NATO to Launch Mediterranean Military Operation Sea Guardian
NATO will launch the maritime security operation Sea Guardian in the Mediterranean in a joint effort with the E.U. to curb migrant flows, announced Secretary-General Jens Stoltenberg at a Warsaw summit on Saturday.
“It will have a broad scope, including situation awareness, counterterrorism and capacity building. We intend to work closely with the European Union’s Operation Sophia in the central Mediterranean,” said Stoltenberg, according to the E.U. Observer.
The Washington Post reported that the maritime patrols could include both sea and air deployments, as suggested by General Curtis Scaparrotti, who is both NATO’s top military commander and the chief of the U.S. European Command.
Some E.U. officials are concerned that NATO’s mission is a duplication of their own naval operation, already under way in the central Mediterranean.
Human Rights Watch, meanwhile, condemned the new operation. “NATO’s involvement in migration control signals a dangerous shift toward militarization of a humanitarian crisis,” said the organization’s Judith Sunderland.
Thousands Flee Violence in Central African Republic
More than 6,000 people from the Central African Republic (CAR) have fled to Chad and Cameroon following renewed violence in their country, the U.N. refugee agency (UNHCR) reported on Friday.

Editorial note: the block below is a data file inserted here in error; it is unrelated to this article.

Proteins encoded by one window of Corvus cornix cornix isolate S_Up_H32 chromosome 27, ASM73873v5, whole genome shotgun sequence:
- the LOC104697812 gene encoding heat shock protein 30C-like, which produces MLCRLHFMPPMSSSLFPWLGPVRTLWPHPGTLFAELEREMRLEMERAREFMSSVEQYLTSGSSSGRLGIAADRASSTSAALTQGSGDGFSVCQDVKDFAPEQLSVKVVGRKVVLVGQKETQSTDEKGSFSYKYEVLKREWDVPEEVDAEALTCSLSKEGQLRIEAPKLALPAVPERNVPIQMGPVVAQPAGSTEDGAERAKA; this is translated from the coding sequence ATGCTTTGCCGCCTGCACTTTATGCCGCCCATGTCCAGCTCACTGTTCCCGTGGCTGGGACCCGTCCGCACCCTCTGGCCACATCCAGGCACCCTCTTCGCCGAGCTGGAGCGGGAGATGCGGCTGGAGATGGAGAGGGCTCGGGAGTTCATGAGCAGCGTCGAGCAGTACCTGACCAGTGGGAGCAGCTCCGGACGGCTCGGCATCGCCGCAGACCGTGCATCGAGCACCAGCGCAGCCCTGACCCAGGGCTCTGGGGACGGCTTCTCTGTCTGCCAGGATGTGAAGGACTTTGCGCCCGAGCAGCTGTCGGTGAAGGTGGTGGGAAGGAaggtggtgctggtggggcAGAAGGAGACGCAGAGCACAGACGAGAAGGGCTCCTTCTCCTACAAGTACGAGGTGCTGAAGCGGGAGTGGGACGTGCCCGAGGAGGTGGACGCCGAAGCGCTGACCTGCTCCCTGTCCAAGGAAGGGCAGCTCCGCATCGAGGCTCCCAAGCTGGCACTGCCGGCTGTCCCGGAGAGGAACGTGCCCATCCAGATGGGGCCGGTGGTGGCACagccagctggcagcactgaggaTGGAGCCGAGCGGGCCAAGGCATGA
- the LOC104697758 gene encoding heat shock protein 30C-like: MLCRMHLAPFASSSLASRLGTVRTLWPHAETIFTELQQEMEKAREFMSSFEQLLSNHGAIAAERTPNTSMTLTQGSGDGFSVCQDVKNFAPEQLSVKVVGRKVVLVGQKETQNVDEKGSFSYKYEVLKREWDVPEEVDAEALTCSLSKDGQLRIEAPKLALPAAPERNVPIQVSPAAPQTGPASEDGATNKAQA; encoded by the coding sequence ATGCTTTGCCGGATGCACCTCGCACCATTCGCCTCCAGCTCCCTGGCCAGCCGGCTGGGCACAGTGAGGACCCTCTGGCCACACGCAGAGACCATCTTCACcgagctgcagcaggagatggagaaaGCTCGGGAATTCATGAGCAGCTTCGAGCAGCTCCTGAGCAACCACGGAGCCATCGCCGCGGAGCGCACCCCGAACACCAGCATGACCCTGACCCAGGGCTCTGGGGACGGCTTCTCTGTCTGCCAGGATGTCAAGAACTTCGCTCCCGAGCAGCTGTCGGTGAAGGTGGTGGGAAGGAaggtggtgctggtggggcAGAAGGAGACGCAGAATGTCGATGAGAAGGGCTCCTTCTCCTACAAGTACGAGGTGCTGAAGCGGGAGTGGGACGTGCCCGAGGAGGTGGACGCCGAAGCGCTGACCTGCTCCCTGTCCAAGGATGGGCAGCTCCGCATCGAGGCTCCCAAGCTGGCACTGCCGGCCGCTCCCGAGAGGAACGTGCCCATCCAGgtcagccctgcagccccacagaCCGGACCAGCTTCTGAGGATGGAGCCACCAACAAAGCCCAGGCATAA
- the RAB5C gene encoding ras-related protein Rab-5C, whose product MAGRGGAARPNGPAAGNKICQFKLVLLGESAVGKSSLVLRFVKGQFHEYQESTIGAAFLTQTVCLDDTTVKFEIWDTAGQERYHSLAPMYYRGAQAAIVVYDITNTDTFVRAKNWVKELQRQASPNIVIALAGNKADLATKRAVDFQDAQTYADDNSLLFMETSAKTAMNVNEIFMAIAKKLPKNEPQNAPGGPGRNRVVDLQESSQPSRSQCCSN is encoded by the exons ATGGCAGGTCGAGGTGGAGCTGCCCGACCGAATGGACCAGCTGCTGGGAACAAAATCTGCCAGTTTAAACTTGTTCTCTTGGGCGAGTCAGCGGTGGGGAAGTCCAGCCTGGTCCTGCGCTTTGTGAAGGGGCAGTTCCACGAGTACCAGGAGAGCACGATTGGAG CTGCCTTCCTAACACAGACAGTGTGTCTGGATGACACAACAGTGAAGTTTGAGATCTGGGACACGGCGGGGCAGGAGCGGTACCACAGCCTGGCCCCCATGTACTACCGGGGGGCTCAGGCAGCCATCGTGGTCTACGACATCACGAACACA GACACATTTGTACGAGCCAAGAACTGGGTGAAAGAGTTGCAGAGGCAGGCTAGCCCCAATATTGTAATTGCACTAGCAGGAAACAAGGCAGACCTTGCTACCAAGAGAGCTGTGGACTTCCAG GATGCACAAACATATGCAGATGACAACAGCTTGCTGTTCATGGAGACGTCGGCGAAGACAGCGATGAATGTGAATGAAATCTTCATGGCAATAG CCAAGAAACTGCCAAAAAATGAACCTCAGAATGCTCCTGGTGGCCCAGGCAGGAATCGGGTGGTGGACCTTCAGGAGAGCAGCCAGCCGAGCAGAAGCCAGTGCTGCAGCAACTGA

“The exodus began on June 12 when clashes erupted between in and around the northwest town of Ngaoundaye, Ouham Pendé region,” said UNHCR spokesperson Melissa Fleming at a press briefing in Geneva.
Refugees had witnessed “killings, kidnappings, looting and the torching of their homes,” she added.
Renewed fighting in CAR has already displaced 25,000–30,000 people this year, including internally displaced persons and those who have fled to Chad and Cameroon.
Before the recent exodus, the UNHCR and partners were already providing protection and assistance to over 67,000 CAR refugees in Chad and around 260,000 in Cameroon. There are also 415,000 internally displaced people within CAR.
30,000 Refugees Find Employment in Germany
Some 30,000 refugees have entered the workforce in Germany since spring 2015, though the government is struggling to help many more find employment.
At least a quarter of refugees were employed on temporary contracts, with many having menial jobs in cleaning and security.
“Refugees mostly go into sectors where there is a lack of suitable applicants,” Federal Employment Agency chief Frank-Jürgen Weise told a German newspaper on Monday.
Despite the promising figures, Weise also confirmed “on the other hand, we currently have, in terms of asylum seekers, 130,000 people who are unemployed and on benefits.”
The country’s parliament passed a new law last week that would restrict benefits for migrants who do not make progress integrating into German society.
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